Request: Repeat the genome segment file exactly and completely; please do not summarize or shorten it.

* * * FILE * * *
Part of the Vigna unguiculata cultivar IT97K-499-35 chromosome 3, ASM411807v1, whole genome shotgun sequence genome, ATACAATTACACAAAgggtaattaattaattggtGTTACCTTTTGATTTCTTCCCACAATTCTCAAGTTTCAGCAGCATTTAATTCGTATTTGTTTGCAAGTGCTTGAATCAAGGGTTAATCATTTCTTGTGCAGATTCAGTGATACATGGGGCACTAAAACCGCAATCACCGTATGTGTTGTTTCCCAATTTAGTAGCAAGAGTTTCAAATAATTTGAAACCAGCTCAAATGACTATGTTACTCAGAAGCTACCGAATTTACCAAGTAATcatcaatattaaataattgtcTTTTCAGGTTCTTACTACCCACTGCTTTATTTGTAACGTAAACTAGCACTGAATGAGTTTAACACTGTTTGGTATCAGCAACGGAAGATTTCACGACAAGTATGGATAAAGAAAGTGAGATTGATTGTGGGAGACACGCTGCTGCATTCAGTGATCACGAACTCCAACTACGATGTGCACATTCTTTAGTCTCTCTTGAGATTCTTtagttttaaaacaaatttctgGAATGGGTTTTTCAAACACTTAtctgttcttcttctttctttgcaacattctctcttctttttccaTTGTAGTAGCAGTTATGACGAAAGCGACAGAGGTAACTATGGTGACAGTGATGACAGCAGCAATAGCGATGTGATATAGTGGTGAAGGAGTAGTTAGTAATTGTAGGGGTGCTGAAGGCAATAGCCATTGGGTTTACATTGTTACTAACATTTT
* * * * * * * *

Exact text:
Part of the Vigna unguiculata cultivar IT97K-499-35 chromosome 3, ASM411807v1, whole genome shotgun sequence genome, ATACAATTACACAAAgggtaattaattaattggtGTTACCTTTTGATTTCTTCCCACAATTCTCAAGTTTCAGCAGCATTTAATTCGTATTTGTTTGCAAGTGCTTGAATCAAGGGTTAATCATTTCTTGTGCAGATTCAGTGATACATGGGGCACTAAAACCGCAATCACCGTATGTGTTGTTTCCCAATTTAGTAGCAAGAGTTTCAAATAATTTGAAACCAGCTCAAATGACTATGTTACTCAGAAGCTACCGAATTTACCAAGTAATcatcaatattaaataattgtcTTTTCAGGTTCTTACTACCCACTGCTTTATTTGTAACGTAAACTAGCACTGAATGAGTTTAACACTGTTTGGTATCAGCAACGGAAGATTTCACGACAAGTATGGATAAAGAAAGTGAGATTGATTGTGGGAGACACGCTGCTGCATTCAGTGATCACGAACTCCAACTACGATGTGCACATTCTTTAGTCTCTCTTGAGATTCTTtagttttaaaacaaatttctgGAATGGGTTTTTCAAACACTTAtctgttcttcttctttctttgcaacattctctcttctttttccaTTGTAGTAGCAGTTATGACGAAAGCGACAGAGGTAACTATGGTGACAGTGATGACAGCAGCAATAGCGATGTGATATAGTGGTGAAGGAGTAGTTAGTAATTGTAGGGGTGCTGAAGGCAATAGCCATTGGGTTTACATTGTTACTAACATTTT